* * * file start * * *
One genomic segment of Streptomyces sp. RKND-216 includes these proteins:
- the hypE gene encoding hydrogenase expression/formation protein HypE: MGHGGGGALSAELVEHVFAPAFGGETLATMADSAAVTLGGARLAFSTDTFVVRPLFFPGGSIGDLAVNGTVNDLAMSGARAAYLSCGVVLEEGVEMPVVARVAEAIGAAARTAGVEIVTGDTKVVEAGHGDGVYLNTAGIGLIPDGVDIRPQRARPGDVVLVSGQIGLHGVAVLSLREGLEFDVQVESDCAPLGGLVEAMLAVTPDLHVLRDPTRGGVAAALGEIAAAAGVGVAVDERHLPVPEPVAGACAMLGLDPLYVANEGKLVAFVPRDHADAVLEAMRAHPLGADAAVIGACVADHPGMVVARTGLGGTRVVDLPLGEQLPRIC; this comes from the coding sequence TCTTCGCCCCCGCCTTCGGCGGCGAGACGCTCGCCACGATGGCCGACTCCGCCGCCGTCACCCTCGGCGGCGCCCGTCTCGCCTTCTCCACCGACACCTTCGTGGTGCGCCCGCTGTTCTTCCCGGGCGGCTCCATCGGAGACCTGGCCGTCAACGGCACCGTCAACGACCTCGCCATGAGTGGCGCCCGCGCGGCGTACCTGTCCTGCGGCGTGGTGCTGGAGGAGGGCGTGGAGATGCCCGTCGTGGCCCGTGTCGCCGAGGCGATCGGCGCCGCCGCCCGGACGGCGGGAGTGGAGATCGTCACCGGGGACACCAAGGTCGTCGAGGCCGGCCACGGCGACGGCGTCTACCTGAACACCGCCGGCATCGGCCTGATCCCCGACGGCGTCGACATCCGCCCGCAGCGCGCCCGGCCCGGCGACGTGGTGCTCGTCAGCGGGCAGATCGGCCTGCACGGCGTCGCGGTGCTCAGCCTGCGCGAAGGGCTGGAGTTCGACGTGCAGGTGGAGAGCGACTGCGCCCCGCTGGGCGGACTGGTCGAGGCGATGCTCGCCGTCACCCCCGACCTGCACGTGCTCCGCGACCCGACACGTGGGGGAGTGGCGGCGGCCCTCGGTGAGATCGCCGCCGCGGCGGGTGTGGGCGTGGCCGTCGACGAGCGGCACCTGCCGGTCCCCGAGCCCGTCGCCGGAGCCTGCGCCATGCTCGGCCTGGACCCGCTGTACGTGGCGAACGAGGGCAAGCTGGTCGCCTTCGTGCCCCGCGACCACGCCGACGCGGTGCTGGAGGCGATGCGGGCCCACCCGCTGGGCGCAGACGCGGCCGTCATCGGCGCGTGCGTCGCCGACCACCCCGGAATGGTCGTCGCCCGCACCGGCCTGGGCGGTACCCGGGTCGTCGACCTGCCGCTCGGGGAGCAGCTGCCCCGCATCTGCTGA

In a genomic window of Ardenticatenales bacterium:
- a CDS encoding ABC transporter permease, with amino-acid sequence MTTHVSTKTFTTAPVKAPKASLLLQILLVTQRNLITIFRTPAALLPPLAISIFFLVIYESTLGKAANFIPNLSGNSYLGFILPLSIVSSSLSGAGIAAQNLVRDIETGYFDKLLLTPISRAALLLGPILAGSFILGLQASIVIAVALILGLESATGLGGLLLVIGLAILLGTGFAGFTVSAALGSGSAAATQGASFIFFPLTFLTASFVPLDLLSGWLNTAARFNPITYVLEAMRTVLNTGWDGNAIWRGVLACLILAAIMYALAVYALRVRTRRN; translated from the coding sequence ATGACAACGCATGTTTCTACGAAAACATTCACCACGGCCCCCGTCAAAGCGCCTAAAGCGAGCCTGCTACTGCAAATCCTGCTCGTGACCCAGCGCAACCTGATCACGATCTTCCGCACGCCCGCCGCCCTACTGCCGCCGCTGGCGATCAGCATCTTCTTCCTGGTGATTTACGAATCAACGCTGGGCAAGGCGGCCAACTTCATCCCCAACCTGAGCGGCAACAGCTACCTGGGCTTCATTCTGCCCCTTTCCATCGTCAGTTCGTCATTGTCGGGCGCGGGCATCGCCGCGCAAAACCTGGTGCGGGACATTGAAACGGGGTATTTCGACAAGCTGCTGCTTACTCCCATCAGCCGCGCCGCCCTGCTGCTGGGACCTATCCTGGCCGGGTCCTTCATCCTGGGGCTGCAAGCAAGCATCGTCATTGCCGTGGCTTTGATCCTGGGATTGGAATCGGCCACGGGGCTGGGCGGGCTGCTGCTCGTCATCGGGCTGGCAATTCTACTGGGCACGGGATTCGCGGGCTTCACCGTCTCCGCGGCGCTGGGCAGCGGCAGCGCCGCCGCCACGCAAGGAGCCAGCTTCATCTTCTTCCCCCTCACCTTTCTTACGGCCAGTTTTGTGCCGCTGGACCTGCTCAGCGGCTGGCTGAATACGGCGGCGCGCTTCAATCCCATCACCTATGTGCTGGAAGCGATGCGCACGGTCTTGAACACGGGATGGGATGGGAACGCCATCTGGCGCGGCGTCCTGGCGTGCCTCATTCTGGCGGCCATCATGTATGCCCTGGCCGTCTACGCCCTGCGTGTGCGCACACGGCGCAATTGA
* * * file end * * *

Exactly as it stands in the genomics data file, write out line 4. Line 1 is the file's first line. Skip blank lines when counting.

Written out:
- a CDS encoding ABC transporter permease, with amino-acid sequence MTTHVSTKTFTTAPVKAPKASLLLQILLVTQRNLITIFRTPAALLPPLAISIFFLVIYESTLGKAANFIPNLSGNSYLGFILPLSIVSSSLSGAGIAAQNLVRDIETGYFDKLLLTPISRAALLLGPILAGSFILGLQASIVIAVALILGLESATGLGGLLLVIGLAILLGTGFAGFTVSAALGSGSAAATQGASFIFFPLTFLTASFVPLDLLSGWLNTAARFNPITYVLEAMRTVLNTGWDGNAIWRGVLACLILAAIMYALAVYALRVRTRRN; translated from the coding sequence ATGACAACGCATGTTTCTACGAAAACATTCACCACGGCCCCCGTCAAAGCGCCTAAAGCGAGCCTGCTACTGCAAATCCTGCTCGTGACCCAGCGCAACCTGATCACGATCTTCCGCACGCCCGCCGCCCTACTGCCGCCGCTGGCGATCAGCATCTTCTTCCTGGTGATTTACGAATCAACGCTGGGCAAGGCGGCCAACTTCATCCCCAACCTGAGCGGCAACAGCTACCTGGGCTTCATTCTGCCCCTTTCCATCGTCAGTTCGTCATTGTCGGGCGCGGGCATCGCCGCGCAAAACCTGGTGCGGGACATTGAAACGGGGTATTTCGACAAGCTGCTGCTTACTCCCATCAGCCGCGCCGCCCTGCTGCTGGGACCTATCCTGGCCGGGTCCTTCATCCTGGGGCTGCAAGCAAGCATCGTCATTGCCGTGGCTTTGATCCTGGGATTGGAATCGGCCACGGGGCTGGGCGGGCTGCTGCTCGTCATCGGGCTGGCAATTCTACTGGGCACGGGATTCGCGGGCTTCACCGTCTCCGCGGCGCTGGGCAGCGGCAGCGCCGCCGCCACGCAAGGAGCCAGCTTCATCTTCTTCCCCCTCACCTTTCTTACGGCCAGTTTTGTGCCGCTGGACCTGCTCAGCGGCTGGCTGAATACGGCGGCGCGCTTCAATCCCATCACCTATGTGCTGGAAGCGATGCGCACGGTCTTGAACACGGGATGGGATGGGAACGCCATCTGGCGCGGCGTCCTGGCGTGCCTCATTCTGGCGGCCATCATGTATGCCCTGGCCGTCTACGCCCTGCGTGTGCGCACACGGCGCAATTGA